0221 Painting in Danger: Jean Dubuffet’s Hautes Pâtes

  • Rachel Perry (Author)
    University of Haifa, Israel

    Rachel Perry is lecturer and fellow at the Strochlitz Institute, University of Haifa. She received her doctorate in art history from Harvard University, specializing in European art in the 1940s. Perry is the recipient of the Dedalus Foundation Senior Fellowship. Her articles have appeared in October, History and Memory, Les Cahiers du Musée national d’art moderne, Revue 20/21ème siècle, Holocaust Studies: A Journal of Culture and History, French Cultural Studies, and Art Bulletin.

Identifiers (Article)


Jean Dubuffet made his dramatic breakthrough into the art world in the spring of 1946 with what would become his signature innovation, the hautes pâtes (thick or high pastes). Experimenting with unorthodox materials and techniques, he loaded his canvases with materials so heavy and unstable that even before their public debut in the exhibition Mirobolus, Macadam et Cie., his unwieldy pastes began cracking, crumbling, and melting off the canvas and onto the floor. According to Dubuffet’s apologists, he welcomed these 'modifications', delighting in mutable, mutant materials that succumbed to the forces of gravity and entropy. Revisiting the story of Dubuffet’s meltdowns, this article highlights the uneasy double bind Dubuffet found himself in at the beginning of his career, as his theoretical interest in ephemerality gave way to his clients’ and dealers’ well-founded practical concerns over the longevity and material durability of his work.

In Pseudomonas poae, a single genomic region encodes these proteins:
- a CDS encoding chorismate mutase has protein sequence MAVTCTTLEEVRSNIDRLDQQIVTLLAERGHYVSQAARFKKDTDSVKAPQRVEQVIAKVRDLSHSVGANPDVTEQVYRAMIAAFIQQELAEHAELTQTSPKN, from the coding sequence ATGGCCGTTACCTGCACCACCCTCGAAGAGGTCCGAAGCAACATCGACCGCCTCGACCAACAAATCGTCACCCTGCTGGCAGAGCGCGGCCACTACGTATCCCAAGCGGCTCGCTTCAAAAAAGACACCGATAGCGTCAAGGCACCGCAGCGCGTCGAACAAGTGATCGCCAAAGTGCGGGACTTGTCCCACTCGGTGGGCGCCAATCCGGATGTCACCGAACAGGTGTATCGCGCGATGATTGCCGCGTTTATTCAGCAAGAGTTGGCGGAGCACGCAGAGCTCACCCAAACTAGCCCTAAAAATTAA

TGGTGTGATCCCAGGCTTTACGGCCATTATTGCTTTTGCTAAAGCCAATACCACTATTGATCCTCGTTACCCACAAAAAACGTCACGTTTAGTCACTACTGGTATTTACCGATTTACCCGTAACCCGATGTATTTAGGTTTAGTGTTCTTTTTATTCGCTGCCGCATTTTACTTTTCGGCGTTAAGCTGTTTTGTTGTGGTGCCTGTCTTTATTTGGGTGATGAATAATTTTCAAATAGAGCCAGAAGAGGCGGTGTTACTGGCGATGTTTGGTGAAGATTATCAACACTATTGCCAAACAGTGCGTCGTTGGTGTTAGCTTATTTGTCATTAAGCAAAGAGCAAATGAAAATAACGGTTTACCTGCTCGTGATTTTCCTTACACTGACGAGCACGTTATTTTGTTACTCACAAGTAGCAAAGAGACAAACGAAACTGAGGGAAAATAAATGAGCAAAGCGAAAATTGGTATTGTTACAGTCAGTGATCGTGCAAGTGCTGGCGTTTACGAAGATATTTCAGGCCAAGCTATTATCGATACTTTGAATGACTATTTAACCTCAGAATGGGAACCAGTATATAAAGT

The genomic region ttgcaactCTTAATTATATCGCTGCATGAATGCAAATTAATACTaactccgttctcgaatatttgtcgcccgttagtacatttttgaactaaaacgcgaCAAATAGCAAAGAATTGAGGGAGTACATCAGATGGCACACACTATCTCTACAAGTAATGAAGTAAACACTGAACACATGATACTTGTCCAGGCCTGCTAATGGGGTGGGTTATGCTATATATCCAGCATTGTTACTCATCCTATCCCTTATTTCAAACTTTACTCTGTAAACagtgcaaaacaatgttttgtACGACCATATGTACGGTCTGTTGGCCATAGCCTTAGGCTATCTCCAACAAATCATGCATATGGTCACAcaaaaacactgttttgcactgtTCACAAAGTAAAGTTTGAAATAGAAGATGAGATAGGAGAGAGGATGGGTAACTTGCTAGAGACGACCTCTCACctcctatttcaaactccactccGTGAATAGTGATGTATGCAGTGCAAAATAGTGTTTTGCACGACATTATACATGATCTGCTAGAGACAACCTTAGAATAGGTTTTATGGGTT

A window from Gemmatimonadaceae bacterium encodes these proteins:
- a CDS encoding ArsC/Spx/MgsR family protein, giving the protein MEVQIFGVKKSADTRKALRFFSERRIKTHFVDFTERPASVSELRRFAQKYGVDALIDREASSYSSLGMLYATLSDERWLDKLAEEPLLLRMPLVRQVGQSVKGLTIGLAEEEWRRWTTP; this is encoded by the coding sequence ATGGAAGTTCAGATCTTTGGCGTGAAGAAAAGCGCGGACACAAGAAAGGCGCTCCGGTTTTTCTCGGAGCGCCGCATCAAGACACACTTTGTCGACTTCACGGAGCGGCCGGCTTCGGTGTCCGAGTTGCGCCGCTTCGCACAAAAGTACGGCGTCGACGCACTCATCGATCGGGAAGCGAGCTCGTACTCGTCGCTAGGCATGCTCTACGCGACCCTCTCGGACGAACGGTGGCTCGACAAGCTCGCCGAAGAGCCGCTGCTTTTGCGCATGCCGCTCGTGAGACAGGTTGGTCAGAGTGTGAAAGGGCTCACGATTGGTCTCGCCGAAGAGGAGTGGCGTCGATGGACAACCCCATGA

Jean Dubuffet, materiality, ephemerality, entropy, hautes pâtes, gravity and art, horizontality, postwar French painting